Each week, Butler Street Research receives survey responses on behalf of our clients using the Net Promoter Score and specific follow-up questions designed to capture their customers’ experience with their organization.
If you’re familiar with the Net Promoter Score question, you know that it is a single question used to measure customer loyalty asking, “How likely is it that you would recommend [company] to a friend or colleague?” On a scale of 0-10, anyone that rates the company a 9 or 10 is considered a Promoter, 7 or 8 is a Passive, and 6 or below is a Detractor. Then the percentage of Detractors is subtracted from the percentage of Promoters and that equals the Net Promoter Score.
The real “gold bricks” are the comments as to why each contact provided the rating that they did. There are three common themes in the Detractor responses across almost all organizations.
How many of these do you think you could hear from your clients? Find out how you can prevent them.
1. “I don’t know who to call anymore.”
Turnover within the ranks in an organization happens. It also creates risk in your client relationships and your future revenue. So many times we have seen a previously loyal client say that after their rep left, they just don’t know who to go to when they need help.
What you can do:
Ensure that there are at least three relationships between your organization and the client’s. This way, when one person changes (either in your organization or the client’s) there are already other established relationships that form a stronger bond.
Communicate proactively about the change, letting the contacts know who they can call or email for help (in addition to the main number or generic mailbox).
Communicate frequently. Don’t just send an email one time and wait for them to remember the next time they have a need.
2. “It takes too long to get a response.”
Whether it is a quote or an estimate in the print world or to hear back on the status of an open requisition in staffing, clients want and need someone that is responsive to their requests.
What you can do:
Understanding a client’s expectations is the first step. If you’re unsure, it is better to ask then to assume that you have a week when they are looking for an answer the same day.
It may sound obvious, but what is often overlooked is actually being responsive. Even if you do not have good news to share, a client would rather hear an update than nothing at all. If you’re looking for the perfect candidate or ensuring they get the highest quality proof, let them know you are working on their request and let them know you know it is important to them and that you are on top of it.
3. “We were using them, but now we are using another company.”
Yikes.. this client already left and no one probably even realizes. The rep may be trying to justify that a client doesn’t have any current needs or rationalizing that it is a decline in the economy, a seasonal downturn, or any myriad of what we call SAEs (Socially Acceptable Excuses). Related: Excuses, Excuses, Excuses: The Failure Formula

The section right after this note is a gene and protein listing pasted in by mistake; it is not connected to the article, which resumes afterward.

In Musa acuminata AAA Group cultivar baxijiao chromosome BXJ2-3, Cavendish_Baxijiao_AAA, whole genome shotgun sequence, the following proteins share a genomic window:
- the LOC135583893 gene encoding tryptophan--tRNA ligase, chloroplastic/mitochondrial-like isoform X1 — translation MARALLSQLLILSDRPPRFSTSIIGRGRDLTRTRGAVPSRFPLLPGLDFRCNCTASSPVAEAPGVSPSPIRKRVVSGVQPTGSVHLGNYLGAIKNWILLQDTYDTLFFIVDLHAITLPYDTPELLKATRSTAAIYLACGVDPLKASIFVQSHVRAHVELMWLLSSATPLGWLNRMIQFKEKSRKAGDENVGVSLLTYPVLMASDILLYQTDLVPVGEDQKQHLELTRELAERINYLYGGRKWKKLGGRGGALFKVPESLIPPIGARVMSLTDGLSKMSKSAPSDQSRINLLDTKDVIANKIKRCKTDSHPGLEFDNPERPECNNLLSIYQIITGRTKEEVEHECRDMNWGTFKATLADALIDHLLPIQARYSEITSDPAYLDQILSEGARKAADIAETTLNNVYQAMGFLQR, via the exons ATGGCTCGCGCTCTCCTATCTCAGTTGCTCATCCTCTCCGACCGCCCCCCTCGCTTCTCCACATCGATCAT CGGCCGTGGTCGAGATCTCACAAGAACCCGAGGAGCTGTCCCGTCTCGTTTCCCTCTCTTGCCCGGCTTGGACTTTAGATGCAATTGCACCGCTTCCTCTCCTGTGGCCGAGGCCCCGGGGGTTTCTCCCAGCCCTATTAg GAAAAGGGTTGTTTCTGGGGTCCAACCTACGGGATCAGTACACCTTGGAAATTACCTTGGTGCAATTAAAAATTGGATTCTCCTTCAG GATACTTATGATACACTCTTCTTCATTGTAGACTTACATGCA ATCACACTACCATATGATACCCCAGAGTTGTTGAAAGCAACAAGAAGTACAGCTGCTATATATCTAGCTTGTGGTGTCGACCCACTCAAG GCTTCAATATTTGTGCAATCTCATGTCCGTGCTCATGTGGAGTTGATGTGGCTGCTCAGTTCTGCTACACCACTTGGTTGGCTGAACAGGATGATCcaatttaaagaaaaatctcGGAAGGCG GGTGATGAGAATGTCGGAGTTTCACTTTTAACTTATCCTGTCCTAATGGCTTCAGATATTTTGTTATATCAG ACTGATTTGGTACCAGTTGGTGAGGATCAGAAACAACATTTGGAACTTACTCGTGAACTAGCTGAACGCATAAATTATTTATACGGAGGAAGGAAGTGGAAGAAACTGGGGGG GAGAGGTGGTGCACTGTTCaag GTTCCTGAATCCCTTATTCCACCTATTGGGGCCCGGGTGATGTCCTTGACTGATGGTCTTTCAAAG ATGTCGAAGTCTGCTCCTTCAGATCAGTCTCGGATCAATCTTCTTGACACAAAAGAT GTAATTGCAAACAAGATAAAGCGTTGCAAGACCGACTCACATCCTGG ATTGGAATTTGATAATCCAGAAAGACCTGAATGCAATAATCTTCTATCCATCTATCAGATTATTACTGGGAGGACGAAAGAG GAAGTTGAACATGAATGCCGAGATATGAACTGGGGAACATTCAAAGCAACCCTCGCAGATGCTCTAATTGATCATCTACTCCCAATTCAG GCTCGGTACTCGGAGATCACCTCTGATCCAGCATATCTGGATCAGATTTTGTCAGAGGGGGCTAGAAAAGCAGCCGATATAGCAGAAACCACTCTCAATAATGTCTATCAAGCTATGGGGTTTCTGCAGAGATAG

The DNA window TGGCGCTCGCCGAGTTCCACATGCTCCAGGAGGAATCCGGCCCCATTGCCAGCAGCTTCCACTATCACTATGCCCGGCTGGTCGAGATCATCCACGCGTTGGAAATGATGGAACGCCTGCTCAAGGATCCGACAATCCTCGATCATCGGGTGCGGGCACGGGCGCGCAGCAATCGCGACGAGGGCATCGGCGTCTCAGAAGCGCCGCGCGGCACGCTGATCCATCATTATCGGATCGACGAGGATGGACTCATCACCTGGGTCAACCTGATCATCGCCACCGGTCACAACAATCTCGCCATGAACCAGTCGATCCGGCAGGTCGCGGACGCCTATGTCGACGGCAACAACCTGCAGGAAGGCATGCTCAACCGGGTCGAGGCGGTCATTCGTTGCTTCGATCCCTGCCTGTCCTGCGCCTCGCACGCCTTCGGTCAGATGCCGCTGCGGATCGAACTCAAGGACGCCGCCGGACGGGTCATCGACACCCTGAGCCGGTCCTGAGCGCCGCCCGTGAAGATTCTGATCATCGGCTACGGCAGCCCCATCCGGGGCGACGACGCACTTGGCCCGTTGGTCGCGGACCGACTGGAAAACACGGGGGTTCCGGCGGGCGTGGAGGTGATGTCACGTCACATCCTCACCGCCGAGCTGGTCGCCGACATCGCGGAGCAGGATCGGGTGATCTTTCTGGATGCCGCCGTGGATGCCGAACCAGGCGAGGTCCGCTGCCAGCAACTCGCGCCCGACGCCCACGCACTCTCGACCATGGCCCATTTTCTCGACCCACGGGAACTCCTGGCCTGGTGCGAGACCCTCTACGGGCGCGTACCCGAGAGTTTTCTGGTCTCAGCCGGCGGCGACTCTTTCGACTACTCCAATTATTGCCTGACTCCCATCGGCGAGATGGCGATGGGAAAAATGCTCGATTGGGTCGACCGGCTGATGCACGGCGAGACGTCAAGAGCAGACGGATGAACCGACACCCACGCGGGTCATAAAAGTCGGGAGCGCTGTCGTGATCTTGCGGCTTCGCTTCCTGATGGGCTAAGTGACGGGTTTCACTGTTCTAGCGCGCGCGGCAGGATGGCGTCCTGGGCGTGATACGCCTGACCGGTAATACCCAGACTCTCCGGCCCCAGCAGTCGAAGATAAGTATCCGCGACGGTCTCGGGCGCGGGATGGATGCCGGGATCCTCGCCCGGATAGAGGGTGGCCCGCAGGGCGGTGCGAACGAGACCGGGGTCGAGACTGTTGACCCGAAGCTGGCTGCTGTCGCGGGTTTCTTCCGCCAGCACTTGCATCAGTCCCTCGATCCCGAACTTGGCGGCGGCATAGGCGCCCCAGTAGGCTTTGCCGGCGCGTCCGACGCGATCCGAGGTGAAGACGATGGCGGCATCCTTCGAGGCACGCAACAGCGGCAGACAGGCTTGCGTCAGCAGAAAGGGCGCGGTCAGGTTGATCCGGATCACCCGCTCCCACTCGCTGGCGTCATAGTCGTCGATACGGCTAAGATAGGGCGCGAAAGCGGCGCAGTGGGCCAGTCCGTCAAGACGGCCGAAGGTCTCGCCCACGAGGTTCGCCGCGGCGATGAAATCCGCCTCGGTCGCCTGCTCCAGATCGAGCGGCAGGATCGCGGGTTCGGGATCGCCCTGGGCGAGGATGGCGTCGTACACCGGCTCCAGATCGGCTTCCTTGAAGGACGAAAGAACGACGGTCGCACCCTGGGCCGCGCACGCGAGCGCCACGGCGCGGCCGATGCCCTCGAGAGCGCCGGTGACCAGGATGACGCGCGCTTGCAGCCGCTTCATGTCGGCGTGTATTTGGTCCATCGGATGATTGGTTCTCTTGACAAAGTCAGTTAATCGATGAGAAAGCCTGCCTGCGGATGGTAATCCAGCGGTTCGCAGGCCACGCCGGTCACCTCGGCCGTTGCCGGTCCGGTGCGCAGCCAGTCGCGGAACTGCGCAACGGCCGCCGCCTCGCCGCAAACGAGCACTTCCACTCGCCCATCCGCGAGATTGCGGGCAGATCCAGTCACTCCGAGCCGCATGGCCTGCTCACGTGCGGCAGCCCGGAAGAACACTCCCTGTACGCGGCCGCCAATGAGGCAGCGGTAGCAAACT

What you can do:
It may not be too late! You need to get to the root cause though, because if you don’t they won’t come back. Perhaps the root cause is related to not knowing who to call, lack of previous responses or it could have been a single bad experience. It is important to find out. Related: How to Learn the “Wrongs” You Need to “Right”
Provide a frictionless experience at every touchpoint. If your clients have difficulty placing an order, receive poor quality, don’t hear back, or get invoices with errors, it isn’t a frictionless experience and they will look to another provider to help them.
Continuously communicate the value you are providing. People change, systems change and your clients’ needs change. Remember, Client retention is a direct correlation to your company’s ability to deliver on what you promised during the sales process AND your ability to adapt to the changing needs of your client over time, personnel change, changing priorities and advancing technology.
In each of the three common themes heard in client detractor survey responses, there is one key component needed to avoid hearing them from your clients. It all starts with communication. Keep your customers involved in your activities and use every available channel available to speak with them.
If you haven’t done a Net Promoter Score survey recently, it’s time! Contact us to schedule a survey and find out which of your clients are loyal and learn exactly who is not. Remember, not many people can sell a customer, but anyone can lose one.
Net Promoter, Net Promoter System, Net Promoter Score, NPS and the NPS-related emoticons are registered trademarks of Bain & Company, Inc., Fred Reichheld and Satmetrix Systems, Inc.